Is a pond a “dangerous condition” for which a landowner could be liable? Ohio courts have determined that a pond is not an inherently dangerous condition. Rather, a pond is an “open and obvious danger,” and the landowner and any visitors are expected to realize the risk of drowning or being harmed in a pond. However, if pond is frozen over and covered with snow, pond is not readily seen as it is in unfrozen conditions.

What should you do about trespassers? What if a child or an adult trespass and drowns in a pond?

The “attractive nuisance doctrine” adopted by the Ohio Supreme Court and later enacted by the Ohio Legislature places a duty upon landowners to protect a foreseeable child trespasser from “dangerous artificial conditions” on the property that attract a child who cannot recognize the danger. A landowner can be liable for the child’s harm and for harm to an adult attempting to rescue the child if the landowner did not take steps to protect the child from the danger, even if the child and rescuer were trespassing. Does a pond qualify as a “dangerous artificial condition” for purposes of the attractive nuisance doctrine? Ohio courts have not had a case on this issue, but at least one court has suggested evidence that a pond is artificially created could result in the landowner being subject to the attractive nuisance doctrine. An example how this could be challenged is a snowmobile trespasses and drives over frozen snow-covered pond with weak ice and falls through.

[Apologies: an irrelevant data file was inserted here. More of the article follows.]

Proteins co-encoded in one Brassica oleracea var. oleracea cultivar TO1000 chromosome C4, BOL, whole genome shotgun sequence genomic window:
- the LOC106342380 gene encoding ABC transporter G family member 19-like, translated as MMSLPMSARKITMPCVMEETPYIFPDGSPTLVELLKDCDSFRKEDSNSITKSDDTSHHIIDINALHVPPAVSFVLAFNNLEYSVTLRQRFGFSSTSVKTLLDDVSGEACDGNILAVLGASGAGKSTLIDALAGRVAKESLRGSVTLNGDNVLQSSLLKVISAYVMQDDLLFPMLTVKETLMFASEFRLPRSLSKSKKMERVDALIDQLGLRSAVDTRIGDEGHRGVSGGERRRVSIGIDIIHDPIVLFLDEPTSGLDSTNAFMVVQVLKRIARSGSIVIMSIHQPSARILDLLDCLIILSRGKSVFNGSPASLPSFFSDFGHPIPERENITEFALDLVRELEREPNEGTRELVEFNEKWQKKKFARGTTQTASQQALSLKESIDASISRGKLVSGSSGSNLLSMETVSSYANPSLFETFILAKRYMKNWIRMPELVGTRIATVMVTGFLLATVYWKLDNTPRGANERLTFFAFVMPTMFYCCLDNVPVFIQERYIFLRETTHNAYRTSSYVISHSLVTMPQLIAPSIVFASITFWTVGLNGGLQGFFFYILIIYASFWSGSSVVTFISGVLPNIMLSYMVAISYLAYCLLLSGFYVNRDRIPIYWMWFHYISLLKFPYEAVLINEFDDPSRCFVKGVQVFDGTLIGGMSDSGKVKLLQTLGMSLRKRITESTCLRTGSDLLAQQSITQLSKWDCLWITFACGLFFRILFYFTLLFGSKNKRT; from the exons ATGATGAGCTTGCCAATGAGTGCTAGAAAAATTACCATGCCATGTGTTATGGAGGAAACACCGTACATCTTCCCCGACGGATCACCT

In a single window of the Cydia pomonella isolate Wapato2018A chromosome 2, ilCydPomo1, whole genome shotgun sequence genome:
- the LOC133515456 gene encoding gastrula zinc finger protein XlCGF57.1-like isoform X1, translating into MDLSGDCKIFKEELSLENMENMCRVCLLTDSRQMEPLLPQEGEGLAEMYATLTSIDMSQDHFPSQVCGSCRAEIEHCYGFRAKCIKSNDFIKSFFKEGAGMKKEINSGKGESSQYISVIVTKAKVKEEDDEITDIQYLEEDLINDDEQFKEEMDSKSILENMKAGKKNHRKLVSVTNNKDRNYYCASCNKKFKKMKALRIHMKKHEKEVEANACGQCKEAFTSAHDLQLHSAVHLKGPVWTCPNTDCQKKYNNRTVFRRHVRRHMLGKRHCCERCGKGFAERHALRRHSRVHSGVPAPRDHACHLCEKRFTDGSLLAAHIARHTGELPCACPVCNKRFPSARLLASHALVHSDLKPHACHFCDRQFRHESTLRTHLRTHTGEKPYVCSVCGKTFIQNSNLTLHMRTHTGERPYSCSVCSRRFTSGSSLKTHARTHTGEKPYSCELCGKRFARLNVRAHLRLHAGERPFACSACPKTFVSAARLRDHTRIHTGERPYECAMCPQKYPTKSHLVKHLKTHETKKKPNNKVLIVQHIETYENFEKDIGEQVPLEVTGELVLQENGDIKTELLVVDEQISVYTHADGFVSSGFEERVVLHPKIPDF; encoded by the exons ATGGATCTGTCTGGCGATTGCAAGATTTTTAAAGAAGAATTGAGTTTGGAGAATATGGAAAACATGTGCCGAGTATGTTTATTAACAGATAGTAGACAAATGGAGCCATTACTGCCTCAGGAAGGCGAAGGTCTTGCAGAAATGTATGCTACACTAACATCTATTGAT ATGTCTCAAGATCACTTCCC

Based upon Ohio law, the following steps can help reduce the possibility of liability if someone suffers injury in or around your pond:

Limit or deny access to the pond by fencing or other means, especially if children might be trespassing around the pond. Some townships and municipalities may require fencing around ponds. Check with the local zoning authority on local requirements.

Post signs around the pond that warn of deep water, steep banks, sudden drop-offs or underwater obstacles like stumps, pumps, and fish attractors. Identify no access areas and indicate the depth of the pond. Be aware that children may not be able to read or comprehend a sign. Use both written and visual signs that span multiple reading comprehension levels.

Install a pond rescue post that contains lifesaving equipment and other aids that could help rescue a visitor or trespasser, such as ladders, benches, or a nylon rope with a life buoy, long enough to reach the middle of the pond.

Be on the safe side and plan for more than is expected. For more information on Pond Liability issues in Ohio, refer to- Ohio State University Extension Farm Office Premises Liability Law Library Ponds and Legal Liability.

For more information on causes and prevention of Winter Fish Kills in ponds refer to 2018 Ohio State University Extension Pond Update.